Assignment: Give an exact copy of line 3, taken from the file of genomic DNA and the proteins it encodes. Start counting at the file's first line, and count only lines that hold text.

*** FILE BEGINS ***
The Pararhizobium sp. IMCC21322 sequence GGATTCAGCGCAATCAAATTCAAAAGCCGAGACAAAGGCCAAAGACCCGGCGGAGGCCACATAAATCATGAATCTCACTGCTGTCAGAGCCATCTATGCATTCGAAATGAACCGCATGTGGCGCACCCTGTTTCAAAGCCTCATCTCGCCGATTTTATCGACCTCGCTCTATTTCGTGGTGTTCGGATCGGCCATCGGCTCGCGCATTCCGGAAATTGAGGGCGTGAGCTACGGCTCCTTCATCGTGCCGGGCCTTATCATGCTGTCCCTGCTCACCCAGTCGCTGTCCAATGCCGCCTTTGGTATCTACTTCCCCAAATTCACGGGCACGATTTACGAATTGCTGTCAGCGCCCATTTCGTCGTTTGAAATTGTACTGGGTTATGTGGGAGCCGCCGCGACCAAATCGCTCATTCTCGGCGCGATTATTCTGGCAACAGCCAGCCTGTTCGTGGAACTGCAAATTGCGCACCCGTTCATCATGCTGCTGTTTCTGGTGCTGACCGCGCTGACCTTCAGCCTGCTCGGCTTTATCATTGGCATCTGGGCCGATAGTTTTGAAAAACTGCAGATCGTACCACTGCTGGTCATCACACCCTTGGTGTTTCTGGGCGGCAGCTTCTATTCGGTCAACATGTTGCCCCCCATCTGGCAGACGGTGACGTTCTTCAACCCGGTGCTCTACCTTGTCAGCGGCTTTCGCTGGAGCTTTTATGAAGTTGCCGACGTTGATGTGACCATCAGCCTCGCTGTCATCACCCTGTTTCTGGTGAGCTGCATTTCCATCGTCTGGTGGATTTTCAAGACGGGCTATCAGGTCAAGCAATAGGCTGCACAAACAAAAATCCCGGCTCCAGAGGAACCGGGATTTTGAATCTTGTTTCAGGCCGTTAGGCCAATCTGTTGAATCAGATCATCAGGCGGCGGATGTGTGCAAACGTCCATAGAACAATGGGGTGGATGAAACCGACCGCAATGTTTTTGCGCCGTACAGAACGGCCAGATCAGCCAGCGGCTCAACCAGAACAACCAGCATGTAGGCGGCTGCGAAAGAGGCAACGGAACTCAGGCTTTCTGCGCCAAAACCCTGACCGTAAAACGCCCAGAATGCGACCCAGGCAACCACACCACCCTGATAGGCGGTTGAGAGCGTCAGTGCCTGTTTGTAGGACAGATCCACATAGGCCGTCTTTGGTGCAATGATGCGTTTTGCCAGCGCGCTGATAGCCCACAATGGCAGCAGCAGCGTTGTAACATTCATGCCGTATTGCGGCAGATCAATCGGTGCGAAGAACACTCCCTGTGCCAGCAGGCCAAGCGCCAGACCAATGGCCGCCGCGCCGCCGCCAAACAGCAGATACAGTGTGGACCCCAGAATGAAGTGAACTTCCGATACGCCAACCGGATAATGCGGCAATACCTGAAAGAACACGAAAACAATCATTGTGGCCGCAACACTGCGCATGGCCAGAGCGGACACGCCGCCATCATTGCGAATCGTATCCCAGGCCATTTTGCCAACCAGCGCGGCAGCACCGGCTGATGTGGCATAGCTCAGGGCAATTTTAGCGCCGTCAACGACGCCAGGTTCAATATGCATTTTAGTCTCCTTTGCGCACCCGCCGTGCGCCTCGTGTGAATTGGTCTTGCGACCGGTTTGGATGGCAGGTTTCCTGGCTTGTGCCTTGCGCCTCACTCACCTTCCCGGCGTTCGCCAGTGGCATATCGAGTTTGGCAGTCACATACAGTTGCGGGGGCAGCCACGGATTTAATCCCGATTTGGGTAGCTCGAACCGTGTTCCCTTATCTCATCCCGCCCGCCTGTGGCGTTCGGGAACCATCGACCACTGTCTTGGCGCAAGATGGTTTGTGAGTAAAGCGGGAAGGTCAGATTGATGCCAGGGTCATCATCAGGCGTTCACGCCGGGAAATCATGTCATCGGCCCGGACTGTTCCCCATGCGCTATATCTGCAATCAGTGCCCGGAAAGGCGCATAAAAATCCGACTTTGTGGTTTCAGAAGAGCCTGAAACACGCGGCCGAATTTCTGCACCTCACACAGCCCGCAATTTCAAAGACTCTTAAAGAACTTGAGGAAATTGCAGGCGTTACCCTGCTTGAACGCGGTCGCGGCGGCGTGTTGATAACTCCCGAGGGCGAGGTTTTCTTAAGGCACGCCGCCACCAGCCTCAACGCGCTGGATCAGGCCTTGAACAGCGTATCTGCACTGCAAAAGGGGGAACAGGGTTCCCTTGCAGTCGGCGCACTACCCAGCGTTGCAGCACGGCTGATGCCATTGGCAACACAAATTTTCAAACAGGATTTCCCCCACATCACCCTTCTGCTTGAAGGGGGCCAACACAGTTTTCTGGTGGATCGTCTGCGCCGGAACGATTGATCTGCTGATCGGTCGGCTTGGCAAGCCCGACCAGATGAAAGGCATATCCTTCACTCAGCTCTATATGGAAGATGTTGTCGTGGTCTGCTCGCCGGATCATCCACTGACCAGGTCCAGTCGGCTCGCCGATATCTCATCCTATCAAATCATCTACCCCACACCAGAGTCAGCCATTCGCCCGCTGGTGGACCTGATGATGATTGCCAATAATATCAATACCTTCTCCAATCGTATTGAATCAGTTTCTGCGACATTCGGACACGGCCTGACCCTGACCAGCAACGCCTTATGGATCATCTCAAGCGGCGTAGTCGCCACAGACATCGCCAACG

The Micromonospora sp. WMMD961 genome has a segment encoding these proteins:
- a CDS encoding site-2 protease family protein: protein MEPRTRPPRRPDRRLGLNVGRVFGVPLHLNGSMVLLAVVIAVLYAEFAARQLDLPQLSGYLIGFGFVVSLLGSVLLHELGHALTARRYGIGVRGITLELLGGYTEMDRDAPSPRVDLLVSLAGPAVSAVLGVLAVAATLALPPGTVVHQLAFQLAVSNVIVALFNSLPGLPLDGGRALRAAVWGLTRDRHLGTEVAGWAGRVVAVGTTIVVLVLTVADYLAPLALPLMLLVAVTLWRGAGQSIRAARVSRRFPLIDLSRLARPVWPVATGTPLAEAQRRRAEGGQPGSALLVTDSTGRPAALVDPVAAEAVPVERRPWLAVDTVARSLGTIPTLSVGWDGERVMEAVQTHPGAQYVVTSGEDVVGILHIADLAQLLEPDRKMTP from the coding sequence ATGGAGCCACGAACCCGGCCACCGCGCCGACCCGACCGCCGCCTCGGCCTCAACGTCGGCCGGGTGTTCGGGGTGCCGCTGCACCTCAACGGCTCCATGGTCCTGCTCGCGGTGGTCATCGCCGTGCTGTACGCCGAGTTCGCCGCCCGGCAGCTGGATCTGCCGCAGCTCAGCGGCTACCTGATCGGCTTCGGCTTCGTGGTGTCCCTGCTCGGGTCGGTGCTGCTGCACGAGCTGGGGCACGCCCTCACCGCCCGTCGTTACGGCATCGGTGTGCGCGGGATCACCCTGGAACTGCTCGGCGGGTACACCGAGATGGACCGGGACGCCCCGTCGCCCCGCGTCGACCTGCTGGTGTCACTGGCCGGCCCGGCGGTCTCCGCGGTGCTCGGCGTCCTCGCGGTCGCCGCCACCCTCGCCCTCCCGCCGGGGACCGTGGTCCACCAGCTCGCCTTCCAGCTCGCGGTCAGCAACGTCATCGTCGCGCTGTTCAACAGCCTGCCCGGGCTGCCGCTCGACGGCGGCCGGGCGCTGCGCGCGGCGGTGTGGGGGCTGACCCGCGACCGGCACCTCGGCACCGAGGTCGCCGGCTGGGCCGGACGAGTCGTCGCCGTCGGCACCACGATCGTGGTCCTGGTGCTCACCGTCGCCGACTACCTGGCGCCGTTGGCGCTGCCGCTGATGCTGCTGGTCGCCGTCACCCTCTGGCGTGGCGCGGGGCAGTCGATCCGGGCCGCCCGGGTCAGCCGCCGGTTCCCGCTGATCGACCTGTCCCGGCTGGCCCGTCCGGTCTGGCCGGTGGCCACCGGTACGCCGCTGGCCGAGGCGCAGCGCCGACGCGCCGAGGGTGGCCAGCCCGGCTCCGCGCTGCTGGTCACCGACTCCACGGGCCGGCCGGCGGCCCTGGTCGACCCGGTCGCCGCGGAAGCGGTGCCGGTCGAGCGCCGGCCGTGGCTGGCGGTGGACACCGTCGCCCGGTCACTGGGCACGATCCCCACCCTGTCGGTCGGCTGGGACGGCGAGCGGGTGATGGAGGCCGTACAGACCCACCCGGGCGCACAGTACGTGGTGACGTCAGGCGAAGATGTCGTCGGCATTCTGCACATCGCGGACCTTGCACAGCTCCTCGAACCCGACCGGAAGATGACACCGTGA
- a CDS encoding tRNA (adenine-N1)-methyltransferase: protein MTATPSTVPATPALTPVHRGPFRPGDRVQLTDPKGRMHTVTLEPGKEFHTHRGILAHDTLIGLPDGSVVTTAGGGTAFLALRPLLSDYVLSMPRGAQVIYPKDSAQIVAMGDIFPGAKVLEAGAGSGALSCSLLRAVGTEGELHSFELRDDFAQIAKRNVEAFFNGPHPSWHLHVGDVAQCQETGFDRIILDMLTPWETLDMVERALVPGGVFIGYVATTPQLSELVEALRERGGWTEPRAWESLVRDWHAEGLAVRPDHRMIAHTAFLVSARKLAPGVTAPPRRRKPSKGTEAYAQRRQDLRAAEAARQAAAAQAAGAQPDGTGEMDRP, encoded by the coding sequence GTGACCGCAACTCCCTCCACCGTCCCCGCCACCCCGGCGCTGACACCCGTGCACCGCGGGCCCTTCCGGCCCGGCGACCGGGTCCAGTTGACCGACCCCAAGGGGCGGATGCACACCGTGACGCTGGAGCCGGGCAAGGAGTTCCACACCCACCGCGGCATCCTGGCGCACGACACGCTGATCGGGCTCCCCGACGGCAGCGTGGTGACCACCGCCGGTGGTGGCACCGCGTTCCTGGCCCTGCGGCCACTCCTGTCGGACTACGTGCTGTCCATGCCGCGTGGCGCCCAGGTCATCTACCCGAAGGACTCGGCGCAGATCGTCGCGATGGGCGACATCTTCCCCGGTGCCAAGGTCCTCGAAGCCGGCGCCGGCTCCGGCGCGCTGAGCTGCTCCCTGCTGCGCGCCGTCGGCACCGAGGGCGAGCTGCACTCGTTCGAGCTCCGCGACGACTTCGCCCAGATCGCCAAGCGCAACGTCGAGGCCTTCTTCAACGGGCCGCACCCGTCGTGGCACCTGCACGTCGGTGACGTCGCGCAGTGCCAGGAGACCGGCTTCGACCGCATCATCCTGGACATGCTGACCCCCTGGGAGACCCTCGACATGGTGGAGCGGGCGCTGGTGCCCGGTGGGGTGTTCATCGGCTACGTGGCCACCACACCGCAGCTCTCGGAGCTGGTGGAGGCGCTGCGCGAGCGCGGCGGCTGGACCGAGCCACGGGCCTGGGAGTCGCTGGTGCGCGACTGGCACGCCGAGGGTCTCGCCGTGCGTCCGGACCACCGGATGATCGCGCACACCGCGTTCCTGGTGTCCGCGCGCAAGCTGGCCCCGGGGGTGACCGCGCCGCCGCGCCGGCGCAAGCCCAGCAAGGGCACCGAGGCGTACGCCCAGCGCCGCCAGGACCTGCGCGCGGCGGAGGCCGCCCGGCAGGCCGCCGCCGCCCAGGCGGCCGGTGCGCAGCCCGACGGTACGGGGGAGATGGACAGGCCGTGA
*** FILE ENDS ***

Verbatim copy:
- a CDS encoding site-2 protease family protein: protein MEPRTRPPRRPDRRLGLNVGRVFGVPLHLNGSMVLLAVVIAVLYAEFAARQLDLPQLSGYLIGFGFVVSLLGSVLLHELGHALTARRYGIGVRGITLELLGGYTEMDRDAPSPRVDLLVSLAGPAVSAVLGVLAVAATLALPPGTVVHQLAFQLAVSNVIVALFNSLPGLPLDGGRALRAAVWGLTRDRHLGTEVAGWAGRVVAVGTTIVVLVLTVADYLAPLALPLMLLVAVTLWRGAGQSIRAARVSRRFPLIDLSRLARPVWPVATGTPLAEAQRRRAEGGQPGSALLVTDSTGRPAALVDPVAAEAVPVERRPWLAVDTVARSLGTIPTLSVGWDGERVMEAVQTHPGAQYVVTSGEDVVGILHIADLAQLLEPDRKMTP from the coding sequence ATGGAGCCACGAACCCGGCCACCGCGCCGACCCGACCGCCGCCTCGGCCTCAACGTCGGCCGGGTGTTCGGGGTGCCGCTGCACCTCAACGGCTCCATGGTCCTGCTCGCGGTGGTCATCGCCGTGCTGTACGCCGAGTTCGCCGCCCGGCAGCTGGATCTGCCGCAGCTCAGCGGCTACCTGATCGGCTTCGGCTTCGTGGTGTCCCTGCTCGGGTCGGTGCTGCTGCACGAGCTGGGGCACGCCCTCACCGCCCGTCGTTACGGCATCGGTGTGCGCGGGATCACCCTGGAACTGCTCGGCGGGTACACCGAGATGGACCGGGACGCCCCGTCGCCCCGCGTCGACCTGCTGGTGTCACTGGCCGGCCCGGCGGTCTCCGCGGTGCTCGGCGTCCTCGCGGTCGCCGCCACCCTCGCCCTCCCGCCGGGGACCGTGGTCCACCAGCTCGCCTTCCAGCTCGCGGTCAGCAACGTCATCGTCGCGCTGTTCAACAGCCTGCCCGGGCTGCCGCTCGACGGCGGCCGGGCGCTGCGCGCGGCGGTGTGGGGGCTGACCCGCGACCGGCACCTCGGCACCGAGGTCGCCGGCTGGGCCGGACGAGTCGTCGCCGTCGGCACCACGATCGTGGTCCTGGTGCTCACCGTCGCCGACTACCTGGCGCCGTTGGCGCTGCCGCTGATGCTGCTGGTCGCCGTCACCCTCTGGCGTGGCGCGGGGCAGTCGATCCGGGCCGCCCGGGTCAGCCGCCGGTTCCCGCTGATCGACCTGTCCCGGCTGGCCCGTCCGGTCTGGCCGGTGGCCACCGGTACGCCGCTGGCCGAGGCGCAGCGCCGACGCGCCGAGGGTGGCCAGCCCGGCTCCGCGCTGCTGGTCACCGACTCCACGGGCCGGCCGGCGGCCCTGGTCGACCCGGTCGCCGCGGAAGCGGTGCCGGTCGAGCGCCGGCCGTGGCTGGCGGTGGACACCGTCGCCCGGTCACTGGGCACGATCCCCACCCTGTCGGTCGGCTGGGACGGCGAGCGGGTGATGGAGGCCGTACAGACCCACCCGGGCGCACAGTACGTGGTGACGTCAGGCGAAGATGTCGTCGGCATTCTGCACATCGCGGACCTTGCACAGCTCCTCGAACCCGACCGGAAGATGACACCGTGA